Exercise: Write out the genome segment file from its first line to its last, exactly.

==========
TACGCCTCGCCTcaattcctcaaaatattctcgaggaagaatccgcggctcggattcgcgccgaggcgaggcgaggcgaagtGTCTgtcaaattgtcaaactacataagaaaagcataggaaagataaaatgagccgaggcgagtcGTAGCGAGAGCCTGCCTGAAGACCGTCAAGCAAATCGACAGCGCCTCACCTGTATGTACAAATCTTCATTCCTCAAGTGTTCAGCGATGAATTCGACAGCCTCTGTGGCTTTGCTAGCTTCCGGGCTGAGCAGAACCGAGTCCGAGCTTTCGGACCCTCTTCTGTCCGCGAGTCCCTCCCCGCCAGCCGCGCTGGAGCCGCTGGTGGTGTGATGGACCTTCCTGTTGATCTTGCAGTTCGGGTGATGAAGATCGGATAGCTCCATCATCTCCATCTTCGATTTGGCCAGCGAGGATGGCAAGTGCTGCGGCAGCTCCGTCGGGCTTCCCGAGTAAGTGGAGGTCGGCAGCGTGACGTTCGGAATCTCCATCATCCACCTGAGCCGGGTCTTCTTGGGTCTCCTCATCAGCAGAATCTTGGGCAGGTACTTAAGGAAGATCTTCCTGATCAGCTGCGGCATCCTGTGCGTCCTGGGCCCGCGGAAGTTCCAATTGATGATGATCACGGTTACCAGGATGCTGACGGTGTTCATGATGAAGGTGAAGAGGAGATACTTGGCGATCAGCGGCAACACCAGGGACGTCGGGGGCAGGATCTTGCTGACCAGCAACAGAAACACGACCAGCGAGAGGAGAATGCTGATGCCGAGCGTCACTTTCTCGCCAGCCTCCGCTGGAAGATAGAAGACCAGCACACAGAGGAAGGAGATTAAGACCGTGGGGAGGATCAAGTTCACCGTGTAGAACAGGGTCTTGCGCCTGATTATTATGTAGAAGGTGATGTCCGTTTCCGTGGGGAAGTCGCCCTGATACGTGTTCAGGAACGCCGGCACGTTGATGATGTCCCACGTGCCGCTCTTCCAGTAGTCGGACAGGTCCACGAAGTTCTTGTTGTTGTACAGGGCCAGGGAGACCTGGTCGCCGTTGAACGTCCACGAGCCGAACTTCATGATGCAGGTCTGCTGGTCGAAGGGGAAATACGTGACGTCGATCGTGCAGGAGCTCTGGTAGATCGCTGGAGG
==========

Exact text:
TACGCCTCGCCTcaattcctcaaaatattctcgaggaagaatccgcggctcggattcgcgccgaggcgaggcgaggcgaagtGTCTgtcaaattgtcaaactacataagaaaagcataggaaagataaaatgagccgaggcgagtcGTAGCGAGAGCCTGCCTGAAGACCGTCAAGCAAATCGACAGCGCCTCACCTGTATGTACAAATCTTCATTCCTCAAGTGTTCAGCGATGAATTCGACAGCCTCTGTGGCTTTGCTAGCTTCCGGGCTGAGCAGAACCGAGTCCGAGCTTTCGGACCCTCTTCTGTCCGCGAGTCCCTCCCCGCCAGCCGCGCTGGAGCCGCTGGTGGTGTGATGGACCTTCCTGTTGATCTTGCAGTTCGGGTGATGAAGATCGGATAGCTCCATCATCTCCATCTTCGATTTGGCCAGCGAGGATGGCAAGTGCTGCGGCAGCTCCGTCGGGCTTCCCGAGTAAGTGGAGGTCGGCAGCGTGACGTTCGGAATCTCCATCATCCACCTGAGCCGGGTCTTCTTGGGTCTCCTCATCAGCAGAATCTTGGGCAGGTACTTAAGGAAGATCTTCCTGATCAGCTGCGGCATCCTGTGCGTCCTGGGCCCGCGGAAGTTCCAATTGATGATGATCACGGTTACCAGGATGCTGACGGTGTTCATGATGAAGGTGAAGAGGAGATACTTGGCGATCAGCGGCAACACCAGGGACGTCGGGGGCAGGATCTTGCTGACCAGCAACAGAAACACGACCAGCGAGAGGAGAATGCTGATGCCGAGCGTCACTTTCTCGCCAGCCTCCGCTGGAAGATAGAAGACCAGCACACAGAGGAAGGAGATTAAGACCGTGGGGAGGATCAAGTTCACCGTGTAGAACAGGGTCTTGCGCCTGATTATTATGTAGAAGGTGATGTCCGTTTCCGTGGGGAAGTCGCCCTGATACGTGTTCAGGAACGCCGGCACGTTGATGATGTCCCACGTGCCGCTCTTCCAGTAGTCGGACAGGTCCACGAAGTTCTTGTTGTTGTACAGGGCCAGGGAGACCTGGTCGCCGTTGAACGTCCACGAGCCGAACTTCATGATGCAGGTCTGCTGGTCGAAGGGGAAATACGTGACGTCGATCGTGCAGGAGCTCTGGTAGATCGCTGGAGG